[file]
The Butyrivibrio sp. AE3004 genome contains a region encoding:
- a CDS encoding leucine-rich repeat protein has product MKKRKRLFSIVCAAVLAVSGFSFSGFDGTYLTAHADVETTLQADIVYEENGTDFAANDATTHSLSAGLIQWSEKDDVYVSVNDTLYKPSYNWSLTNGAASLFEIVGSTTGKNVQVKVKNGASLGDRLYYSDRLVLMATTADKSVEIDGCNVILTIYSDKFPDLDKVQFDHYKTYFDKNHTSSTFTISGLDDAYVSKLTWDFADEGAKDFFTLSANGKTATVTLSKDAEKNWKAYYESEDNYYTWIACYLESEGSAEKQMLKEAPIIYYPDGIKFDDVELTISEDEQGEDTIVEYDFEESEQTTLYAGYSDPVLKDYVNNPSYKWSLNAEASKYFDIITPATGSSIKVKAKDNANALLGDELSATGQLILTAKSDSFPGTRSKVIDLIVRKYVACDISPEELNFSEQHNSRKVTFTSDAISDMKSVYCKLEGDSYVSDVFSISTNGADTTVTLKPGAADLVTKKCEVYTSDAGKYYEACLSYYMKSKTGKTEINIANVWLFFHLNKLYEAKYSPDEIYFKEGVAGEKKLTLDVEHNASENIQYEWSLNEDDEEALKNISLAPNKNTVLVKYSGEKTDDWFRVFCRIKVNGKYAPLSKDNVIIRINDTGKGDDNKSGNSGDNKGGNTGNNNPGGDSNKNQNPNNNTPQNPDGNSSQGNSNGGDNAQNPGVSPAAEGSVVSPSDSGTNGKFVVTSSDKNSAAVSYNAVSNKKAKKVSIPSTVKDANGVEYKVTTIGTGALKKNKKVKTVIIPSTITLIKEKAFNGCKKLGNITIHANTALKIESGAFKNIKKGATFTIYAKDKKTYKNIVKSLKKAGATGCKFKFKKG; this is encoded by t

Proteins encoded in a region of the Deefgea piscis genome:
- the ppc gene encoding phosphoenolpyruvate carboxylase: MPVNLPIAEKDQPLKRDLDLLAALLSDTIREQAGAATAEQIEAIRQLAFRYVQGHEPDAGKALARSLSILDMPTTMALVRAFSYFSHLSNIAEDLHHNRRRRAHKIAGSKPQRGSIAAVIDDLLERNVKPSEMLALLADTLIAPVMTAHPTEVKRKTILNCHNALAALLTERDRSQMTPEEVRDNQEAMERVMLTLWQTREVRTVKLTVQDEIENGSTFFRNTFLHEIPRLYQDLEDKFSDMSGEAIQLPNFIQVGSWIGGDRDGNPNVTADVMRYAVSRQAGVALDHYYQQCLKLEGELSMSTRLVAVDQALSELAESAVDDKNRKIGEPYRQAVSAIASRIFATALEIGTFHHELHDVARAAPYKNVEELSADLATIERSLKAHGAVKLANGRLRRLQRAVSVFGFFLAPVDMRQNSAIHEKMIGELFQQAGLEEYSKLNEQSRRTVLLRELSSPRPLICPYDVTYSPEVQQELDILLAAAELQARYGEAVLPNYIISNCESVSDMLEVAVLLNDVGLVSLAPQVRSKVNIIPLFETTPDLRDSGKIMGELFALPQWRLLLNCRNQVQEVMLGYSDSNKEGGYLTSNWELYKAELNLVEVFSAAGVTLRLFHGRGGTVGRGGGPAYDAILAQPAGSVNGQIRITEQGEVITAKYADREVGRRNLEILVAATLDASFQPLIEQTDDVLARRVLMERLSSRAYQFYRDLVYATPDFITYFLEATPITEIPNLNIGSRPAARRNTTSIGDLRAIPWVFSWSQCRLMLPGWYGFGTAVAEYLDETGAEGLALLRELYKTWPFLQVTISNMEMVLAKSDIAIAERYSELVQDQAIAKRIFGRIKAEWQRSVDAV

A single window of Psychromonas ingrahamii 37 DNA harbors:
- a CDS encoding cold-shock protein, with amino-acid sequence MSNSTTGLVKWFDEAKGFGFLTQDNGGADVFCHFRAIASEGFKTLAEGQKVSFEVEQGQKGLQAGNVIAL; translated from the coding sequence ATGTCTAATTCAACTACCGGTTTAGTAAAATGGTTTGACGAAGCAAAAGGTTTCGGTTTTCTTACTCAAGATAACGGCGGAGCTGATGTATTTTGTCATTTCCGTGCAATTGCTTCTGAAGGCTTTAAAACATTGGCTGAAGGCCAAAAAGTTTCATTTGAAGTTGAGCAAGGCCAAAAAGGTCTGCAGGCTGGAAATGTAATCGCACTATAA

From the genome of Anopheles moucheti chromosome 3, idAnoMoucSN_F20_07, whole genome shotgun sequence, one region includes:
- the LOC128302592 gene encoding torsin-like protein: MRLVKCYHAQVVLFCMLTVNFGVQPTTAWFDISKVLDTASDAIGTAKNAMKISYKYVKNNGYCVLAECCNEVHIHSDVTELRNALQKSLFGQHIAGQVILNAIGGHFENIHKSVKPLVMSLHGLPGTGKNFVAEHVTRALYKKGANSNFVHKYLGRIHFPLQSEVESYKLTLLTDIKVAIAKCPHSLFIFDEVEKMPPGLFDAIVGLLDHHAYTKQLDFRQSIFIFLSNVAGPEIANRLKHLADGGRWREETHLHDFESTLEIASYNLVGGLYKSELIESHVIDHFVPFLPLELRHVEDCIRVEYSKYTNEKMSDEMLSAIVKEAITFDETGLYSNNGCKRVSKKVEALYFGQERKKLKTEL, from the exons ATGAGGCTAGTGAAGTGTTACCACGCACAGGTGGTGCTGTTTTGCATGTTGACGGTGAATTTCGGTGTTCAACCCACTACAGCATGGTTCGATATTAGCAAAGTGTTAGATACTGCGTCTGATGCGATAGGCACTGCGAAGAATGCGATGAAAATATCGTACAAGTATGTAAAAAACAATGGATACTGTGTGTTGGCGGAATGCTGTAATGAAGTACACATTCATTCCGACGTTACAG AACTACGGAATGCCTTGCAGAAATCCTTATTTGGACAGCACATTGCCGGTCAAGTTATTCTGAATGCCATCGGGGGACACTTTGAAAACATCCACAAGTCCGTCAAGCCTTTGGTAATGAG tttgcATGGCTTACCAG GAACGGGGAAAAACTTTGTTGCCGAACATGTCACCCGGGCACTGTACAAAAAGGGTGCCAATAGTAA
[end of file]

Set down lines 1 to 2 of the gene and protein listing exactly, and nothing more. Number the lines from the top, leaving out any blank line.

The Butyrivibrio sp. AE3004 genome contains a region encoding:
- a CDS encoding leucine-rich repeat protein has product MKKRKRLFSIVCAAVLAVSGFSFSGFDGTYLTAHADVETTLQADIVYEENGTDFAANDATTHSLSAGLIQWSEKDDVYVSVNDTLYKPSYNWSLTNGAASLFEIVGSTTGKNVQVKVKNGASLGDRLYYSDRLVLMATTADKSVEIDGCNVILTIYSDKFPDLDKVQFDHYKTYFDKNHTSSTFTISGLDDAYVSKLTWDFADEGAKDFFTLSANGKTATVTLSKDAEKNWKAYYESEDNYYTWIACYLESEGSAEKQMLKEAPIIYYPDGIKFDDVELTISEDEQGEDTIVEYDFEESEQTTLYAGYSDPVLKDYVNNPSYKWSLNAEASKYFDIITPATGSSIKVKAKDNANALLGDELSATGQLILTAKSDSFPGTRSKVIDLIVRKYVACDISPEELNFSEQHNSRKVTFTSDAISDMKSVYCKLEGDSYVSDVFSISTNGADTTVTLKPGAADLVTKKCEVYTSDAGKYYEACLSYYMKSKTGKTEINIANVWLFFHLNKLYEAKYSPDEIYFKEGVAGEKKLTLDVEHNASENIQYEWSLNEDDEEALKNISLAPNKNTVLVKYSGEKTDDWFRVFCRIKVNGKYAPLSKDNVIIRINDTGKGDDNKSGNSGDNKGGNTGNNNPGGDSNKNQNPNNNTPQNPDGNSSQGNSNGGDNAQNPGVSPAAEGSVVSPSDSGTNGKFVVTSSDKNSAAVSYNAVSNKKAKKVSIPSTVKDANGVEYKVTTIGTGALKKNKKVKTVIIPSTITLIKEKAFNGCKKLGNITIHANTALKIESGAFKNIKKGATFTIYAKDKKTYKNIVKSLKKAGATGCKFKFKKG; this is encoded by t